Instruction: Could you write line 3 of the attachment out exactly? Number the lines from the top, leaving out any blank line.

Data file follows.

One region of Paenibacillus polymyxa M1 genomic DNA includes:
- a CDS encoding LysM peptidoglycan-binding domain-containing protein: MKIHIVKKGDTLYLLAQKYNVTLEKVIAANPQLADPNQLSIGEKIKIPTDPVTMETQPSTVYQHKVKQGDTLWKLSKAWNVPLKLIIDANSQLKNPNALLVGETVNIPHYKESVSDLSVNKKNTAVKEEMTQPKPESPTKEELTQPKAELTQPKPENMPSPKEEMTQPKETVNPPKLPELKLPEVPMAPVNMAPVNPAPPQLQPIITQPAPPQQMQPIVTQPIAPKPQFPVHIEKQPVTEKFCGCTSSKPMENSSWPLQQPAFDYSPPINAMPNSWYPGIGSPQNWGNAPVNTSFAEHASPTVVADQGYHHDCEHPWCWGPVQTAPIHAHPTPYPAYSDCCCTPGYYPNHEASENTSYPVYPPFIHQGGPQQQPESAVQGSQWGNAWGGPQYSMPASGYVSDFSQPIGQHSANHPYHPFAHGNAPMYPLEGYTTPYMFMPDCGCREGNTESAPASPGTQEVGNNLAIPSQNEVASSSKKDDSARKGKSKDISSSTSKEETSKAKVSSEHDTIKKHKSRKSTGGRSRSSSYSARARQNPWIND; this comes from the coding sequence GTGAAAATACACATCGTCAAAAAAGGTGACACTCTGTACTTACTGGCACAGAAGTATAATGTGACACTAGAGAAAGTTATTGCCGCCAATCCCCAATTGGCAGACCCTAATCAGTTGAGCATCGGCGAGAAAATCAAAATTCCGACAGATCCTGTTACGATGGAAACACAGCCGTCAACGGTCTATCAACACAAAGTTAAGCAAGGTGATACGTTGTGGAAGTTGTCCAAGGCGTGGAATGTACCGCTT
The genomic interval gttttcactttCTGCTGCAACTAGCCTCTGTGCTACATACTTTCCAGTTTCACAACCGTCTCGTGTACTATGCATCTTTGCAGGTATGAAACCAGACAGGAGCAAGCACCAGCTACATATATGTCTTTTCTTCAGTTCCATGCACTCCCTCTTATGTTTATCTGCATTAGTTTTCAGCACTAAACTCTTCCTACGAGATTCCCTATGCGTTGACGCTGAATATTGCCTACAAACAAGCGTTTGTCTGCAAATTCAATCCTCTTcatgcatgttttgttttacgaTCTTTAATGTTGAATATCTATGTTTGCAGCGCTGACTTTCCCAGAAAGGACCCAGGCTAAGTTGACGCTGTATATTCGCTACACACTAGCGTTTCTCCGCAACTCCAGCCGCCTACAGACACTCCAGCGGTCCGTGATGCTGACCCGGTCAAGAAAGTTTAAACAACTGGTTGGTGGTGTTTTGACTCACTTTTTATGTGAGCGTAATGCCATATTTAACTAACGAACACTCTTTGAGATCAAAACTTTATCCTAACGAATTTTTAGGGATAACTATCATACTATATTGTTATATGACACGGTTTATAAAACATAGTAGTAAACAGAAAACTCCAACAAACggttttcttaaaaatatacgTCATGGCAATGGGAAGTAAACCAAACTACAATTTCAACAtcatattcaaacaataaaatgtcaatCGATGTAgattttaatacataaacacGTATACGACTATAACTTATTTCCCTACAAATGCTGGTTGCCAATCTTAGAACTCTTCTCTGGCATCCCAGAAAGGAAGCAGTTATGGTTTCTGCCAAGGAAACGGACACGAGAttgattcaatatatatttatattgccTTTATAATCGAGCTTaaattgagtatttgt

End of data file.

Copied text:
The genomic interval gttttcactttCTGCTGCAACTAGCCTCTGTGCTACATACTTTCCAGTTTCACAACCGTCTCGTGTACTATGCATCTTTGCAGGTATGAAACCAGACAGGAGCAAGCACCAGCTACATATATGTCTTTTCTTCAGTTCCATGCACTCCCTCTTATGTTTATCTGCATTAGTTTTCAGCACTAAACTCTTCCTACGAGATTCCCTATGCGTTGACGCTGAATATTGCCTACAAACAAGCGTTTGTCTGCAAATTCAATCCTCTTcatgcatgttttgttttacgaTCTTTAATGTTGAATATCTATGTTTGCAGCGCTGACTTTCCCAGAAAGGACCCAGGCTAAGTTGACGCTGTATATTCGCTACACACTAGCGTTTCTCCGCAACTCCAGCCGCCTACAGACACTCCAGCGGTCCGTGATGCTGACCCGGTCAAGAAAGTTTAAACAACTGGTTGGTGGTGTTTTGACTCACTTTTTATGTGAGCGTAATGCCATATTTAACTAACGAACACTCTTTGAGATCAAAACTTTATCCTAACGAATTTTTAGGGATAACTATCATACTATATTGTTATATGACACGGTTTATAAAACATAGTAGTAAACAGAAAACTCCAACAAACggttttcttaaaaatatacgTCATGGCAATGGGAAGTAAACCAAACTACAATTTCAACAtcatattcaaacaataaaatgtcaatCGATGTAgattttaatacataaacacGTATACGACTATAACTTATTTCCCTACAAATGCTGGTTGCCAATCTTAGAACTCTTCTCTGGCATCCCAGAAAGGAAGCAGTTATGGTTTCTGCCAAGGAAACGGACACGAGAttgattcaatatatatttatattgccTTTATAATCGAGCTTaaattgagtatttgt